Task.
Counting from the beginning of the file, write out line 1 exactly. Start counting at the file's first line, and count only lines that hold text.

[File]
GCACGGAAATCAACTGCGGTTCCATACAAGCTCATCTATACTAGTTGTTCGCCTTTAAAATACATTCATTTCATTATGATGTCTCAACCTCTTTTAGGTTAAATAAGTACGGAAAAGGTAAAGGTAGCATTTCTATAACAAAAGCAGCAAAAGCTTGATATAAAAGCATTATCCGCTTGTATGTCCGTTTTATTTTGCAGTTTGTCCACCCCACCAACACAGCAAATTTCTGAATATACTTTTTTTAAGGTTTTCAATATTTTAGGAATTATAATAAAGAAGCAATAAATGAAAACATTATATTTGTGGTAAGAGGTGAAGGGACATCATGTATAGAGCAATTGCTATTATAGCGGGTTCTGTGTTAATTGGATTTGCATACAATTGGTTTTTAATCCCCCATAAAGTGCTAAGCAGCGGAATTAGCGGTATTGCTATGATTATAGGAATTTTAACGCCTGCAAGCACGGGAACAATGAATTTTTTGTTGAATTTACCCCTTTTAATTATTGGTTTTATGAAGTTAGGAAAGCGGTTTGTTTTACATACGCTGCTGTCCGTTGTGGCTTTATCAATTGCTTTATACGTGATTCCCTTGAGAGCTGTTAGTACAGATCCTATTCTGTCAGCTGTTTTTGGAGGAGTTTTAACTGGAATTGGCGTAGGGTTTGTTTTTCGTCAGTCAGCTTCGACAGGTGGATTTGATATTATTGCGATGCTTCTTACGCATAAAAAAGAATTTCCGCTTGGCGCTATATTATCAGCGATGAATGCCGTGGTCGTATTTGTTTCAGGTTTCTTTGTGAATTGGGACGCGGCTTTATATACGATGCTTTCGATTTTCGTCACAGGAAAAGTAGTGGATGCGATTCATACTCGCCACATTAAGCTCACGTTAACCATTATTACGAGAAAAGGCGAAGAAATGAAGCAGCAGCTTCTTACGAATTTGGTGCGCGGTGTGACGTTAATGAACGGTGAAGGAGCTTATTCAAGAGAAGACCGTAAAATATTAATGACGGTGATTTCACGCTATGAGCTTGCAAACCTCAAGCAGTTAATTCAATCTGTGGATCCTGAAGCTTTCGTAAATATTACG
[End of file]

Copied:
GCACGGAAATCAACTGCGGTTCCATACAAGCTCATCTATACTAGTTGTTCGCCTTTAAAATACATTCATTTCATTATGATGTCTCAACCTCTTTTAGGTTAAATAAGTACGGAAAAGGTAAAGGTAGCATTTCTATAACAAAAGCAGCAAAAGCTTGATATAAAAGCATTATCCGCTTGTATGTCCGTTTTATTTTGCAGTTTGTCCACCCCACCAACACAGCAAATTTCTGAATATACTTTTTTTAAGGTTTTCAATATTTTAGGAATTATAATAAAGAAGCAATAAATGAAAACATTATATTTGTGGTAAGAGGTGAAGGGACATCATGTATAGAGCAATTGCTATTATAGCGGGTTCTGTGTTAATTGGATTTGCATACAATTGGTTTTTAATCCCCCATAAAGTGCTAAGCAGCGGAATTAGCGGTATTGCTATGATTATAGGAATTTTAACGCCTGCAAGCACGGGAACAATGAATTTTTTGTTGAATTTACCCCTTTTAATTATTGGTTTTATGAAGTTAGGAAAGCGGTTTGTTTTACATACGCTGCTGTCCGTTGTGGCTTTATCAATTGCTTTATACGTGATTCCCTTGAGAGCTGTTAGTACAGATCCTATTCTGTCAGCTGTTTTTGGAGGAGTTTTAACTGGAATTGGCGTAGGGTTTGTTTTTCGTCAGTCAGCTTCGACAGGTGGATTTGATATTATTGCGATGCTTCTTACGCATAAAAAAGAATTTCCGCTTGGCGCTATATTATCAGCGATGAATGCCGTGGTCGTATTTGTTTCAGGTTTCTTTGTGAATTGGGACGCGGCTTTATATACGATGCTTTCGATTTTCGTCACAGGAAAAGTAGTGGATGCGATTCATACTCGCCACATTAAGCTCACGTTAACCATTATTACGAGAAAAGGCGAAGAAATGAAGCAGCAGCTTCTTACGAATTTGGTGCGCGGTGTGACGTTAATGAACGGTGAAGGAGCTTATTCAAGAGAAGACCGTAAAATATTAATGACGGTGATTTCACGCTATGAGCTTGCAAACCTCAAGCAGTTAATTCAATCTGTGGATCCTGAAGCTTTCGTAAATATTACG